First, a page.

from July 1, 2004
One year ago I signed on to this blog, flying back and forth from my native Dublin to Large Southwestern City twice a month in order to participate, along with three of my four fellow columnists, in the Round Table.
During that time I have founded and organized and chaired the Myles Junior Think Tank (MJTT), an institute for forming brilliant theories about making the world a better place in which to live. With the help of my associates at MJTT, as well as extensive confabs with colleagues at JPL and NASA, I have put forth ideas for (1) ridding the world of smog, (2) patching the depleted ozone layer that hovers above Antarctica and environs, (3) deriving power from the light of the moon and its cousin satellites of other planets, (4) reconstructing upper-class art museums so that they will be easier on the feet, (5) and reconstructing museums for the hoi polloi so that their floors will be easier on the feet.
I have also (6) investigated the rumor that the universe is sinking, (7) inaugurated a state-of-the-art cremation service, (8) examined the possibility that there is global warming on Mars, (9) identified a sea creature as the “San Luis Monster,” (10) solved the problem of global warming for the new millennium, (11) drawn up the blueprints for an aircraft that will allow tired passengers to sleep in the prone position on their trans-oceanic flights, (12) checked the health of the presidential candidate representing the Dead Rights Party, and, among other feats, (13) consulted with a Pueblo Round Table colleague on the possibility that Jesus ascended to Mars.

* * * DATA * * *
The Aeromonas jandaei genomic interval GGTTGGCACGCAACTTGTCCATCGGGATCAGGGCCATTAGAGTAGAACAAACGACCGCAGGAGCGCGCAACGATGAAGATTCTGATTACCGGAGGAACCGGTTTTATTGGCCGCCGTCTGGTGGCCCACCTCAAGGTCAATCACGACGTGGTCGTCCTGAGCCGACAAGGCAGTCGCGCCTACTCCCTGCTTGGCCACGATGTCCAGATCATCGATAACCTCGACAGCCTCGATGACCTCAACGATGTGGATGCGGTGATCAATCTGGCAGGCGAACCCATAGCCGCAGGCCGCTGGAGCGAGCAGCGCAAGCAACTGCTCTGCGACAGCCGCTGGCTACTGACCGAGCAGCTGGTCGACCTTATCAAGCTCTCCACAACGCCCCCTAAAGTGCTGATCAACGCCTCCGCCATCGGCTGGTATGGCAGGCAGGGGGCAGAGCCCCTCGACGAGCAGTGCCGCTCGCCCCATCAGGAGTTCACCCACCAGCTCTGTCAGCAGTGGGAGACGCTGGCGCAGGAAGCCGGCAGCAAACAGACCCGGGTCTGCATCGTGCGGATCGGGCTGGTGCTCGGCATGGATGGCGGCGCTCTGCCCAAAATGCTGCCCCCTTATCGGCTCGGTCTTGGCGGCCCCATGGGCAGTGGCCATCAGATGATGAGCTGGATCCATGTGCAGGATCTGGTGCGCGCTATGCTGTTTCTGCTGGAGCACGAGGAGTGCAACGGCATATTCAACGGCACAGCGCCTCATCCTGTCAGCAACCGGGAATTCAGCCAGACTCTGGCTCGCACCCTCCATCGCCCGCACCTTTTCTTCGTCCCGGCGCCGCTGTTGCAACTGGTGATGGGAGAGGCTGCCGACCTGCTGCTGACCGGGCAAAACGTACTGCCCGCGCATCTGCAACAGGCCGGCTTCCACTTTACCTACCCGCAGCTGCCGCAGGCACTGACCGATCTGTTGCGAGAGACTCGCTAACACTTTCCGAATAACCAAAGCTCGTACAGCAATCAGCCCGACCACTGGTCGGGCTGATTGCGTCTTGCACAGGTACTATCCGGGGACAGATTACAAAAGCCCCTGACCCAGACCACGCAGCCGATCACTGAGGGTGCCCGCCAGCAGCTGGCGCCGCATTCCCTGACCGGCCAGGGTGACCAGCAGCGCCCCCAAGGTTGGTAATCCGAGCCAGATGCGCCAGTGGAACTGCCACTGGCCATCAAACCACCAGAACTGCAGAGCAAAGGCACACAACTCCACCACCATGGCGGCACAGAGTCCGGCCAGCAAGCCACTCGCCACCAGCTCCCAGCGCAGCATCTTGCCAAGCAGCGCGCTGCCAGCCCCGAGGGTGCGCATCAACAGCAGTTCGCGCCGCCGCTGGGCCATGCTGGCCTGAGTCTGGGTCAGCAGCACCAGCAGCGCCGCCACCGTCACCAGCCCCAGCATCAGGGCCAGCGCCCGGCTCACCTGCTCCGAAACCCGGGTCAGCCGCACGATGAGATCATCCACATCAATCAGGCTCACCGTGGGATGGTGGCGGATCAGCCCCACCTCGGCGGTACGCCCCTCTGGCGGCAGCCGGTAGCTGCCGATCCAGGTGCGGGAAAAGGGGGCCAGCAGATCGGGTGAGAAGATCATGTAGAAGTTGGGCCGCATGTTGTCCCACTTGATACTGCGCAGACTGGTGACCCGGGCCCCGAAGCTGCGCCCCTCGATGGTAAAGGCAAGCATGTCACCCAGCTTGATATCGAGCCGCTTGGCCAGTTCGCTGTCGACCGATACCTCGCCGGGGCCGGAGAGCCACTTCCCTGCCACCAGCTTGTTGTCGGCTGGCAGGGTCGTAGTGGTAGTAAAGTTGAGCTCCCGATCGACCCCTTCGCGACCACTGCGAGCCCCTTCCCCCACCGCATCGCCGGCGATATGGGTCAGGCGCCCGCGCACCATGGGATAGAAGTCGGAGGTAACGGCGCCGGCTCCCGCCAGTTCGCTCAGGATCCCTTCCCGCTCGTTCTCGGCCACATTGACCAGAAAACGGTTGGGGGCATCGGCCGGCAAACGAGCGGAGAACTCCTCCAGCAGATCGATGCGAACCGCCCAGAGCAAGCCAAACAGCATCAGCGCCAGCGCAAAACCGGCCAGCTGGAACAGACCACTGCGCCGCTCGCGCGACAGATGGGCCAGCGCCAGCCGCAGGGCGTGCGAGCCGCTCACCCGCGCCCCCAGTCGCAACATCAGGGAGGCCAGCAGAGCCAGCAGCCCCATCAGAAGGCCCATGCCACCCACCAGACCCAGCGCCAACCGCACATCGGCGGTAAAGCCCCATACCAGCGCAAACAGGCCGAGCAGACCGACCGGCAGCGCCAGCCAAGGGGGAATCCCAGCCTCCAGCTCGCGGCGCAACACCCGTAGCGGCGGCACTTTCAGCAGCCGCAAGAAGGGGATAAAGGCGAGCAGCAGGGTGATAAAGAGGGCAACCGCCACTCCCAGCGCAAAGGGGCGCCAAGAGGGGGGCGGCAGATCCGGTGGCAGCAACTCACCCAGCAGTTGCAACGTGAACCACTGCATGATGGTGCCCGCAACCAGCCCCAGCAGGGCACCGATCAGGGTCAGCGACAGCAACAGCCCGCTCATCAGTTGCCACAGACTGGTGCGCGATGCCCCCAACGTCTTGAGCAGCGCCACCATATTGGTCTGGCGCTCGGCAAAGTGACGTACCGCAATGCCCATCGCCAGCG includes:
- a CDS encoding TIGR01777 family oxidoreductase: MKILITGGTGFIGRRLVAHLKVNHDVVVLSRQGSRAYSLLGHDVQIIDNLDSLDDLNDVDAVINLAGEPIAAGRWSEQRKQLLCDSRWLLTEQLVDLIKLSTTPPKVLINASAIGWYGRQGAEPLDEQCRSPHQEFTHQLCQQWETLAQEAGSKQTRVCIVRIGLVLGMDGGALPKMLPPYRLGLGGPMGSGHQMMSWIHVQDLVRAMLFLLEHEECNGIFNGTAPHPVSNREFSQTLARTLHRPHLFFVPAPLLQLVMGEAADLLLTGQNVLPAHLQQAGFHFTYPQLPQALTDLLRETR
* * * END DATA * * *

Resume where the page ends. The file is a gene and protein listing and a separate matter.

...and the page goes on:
(For details of these and other feats, see the Archives.)
We at MJTT are pleased to report that the world is indeed on a better footing, at least theoretically, than was the case a short twelve months ago.
We are not as pleased to report that we are currently suffering from a major case of brain burnout.
Has our response to this potential disaster been one of despair? It has not. Indeed, this problem has made us redouble our zeal to continue our God-given quest for perfecting His creation.
Following our tried-and-true method for solving pressing problems, we have (1) identified the current difficulty, (2) sought its cause, and (3) considered how to overcome it.
With regard to the first step, we have identified the problem of brain burnout as a case of substantial though not fatal brain burnout—a common malady among those of our ilk, a malady whose symptoms include headache, fever, and sore fingertips.
Second, we have identified the cause of this problem as overwork.
Finally, we have spent the last week to ten days thinking about how to overcome it.
Our tentative conclusion is that we should take a vacation.
We plan, however, to be back to fulfilling our sacred duty to present our world-saving thoughts for the next edition—unless, of course, Paris is more alluring than we could have imagined.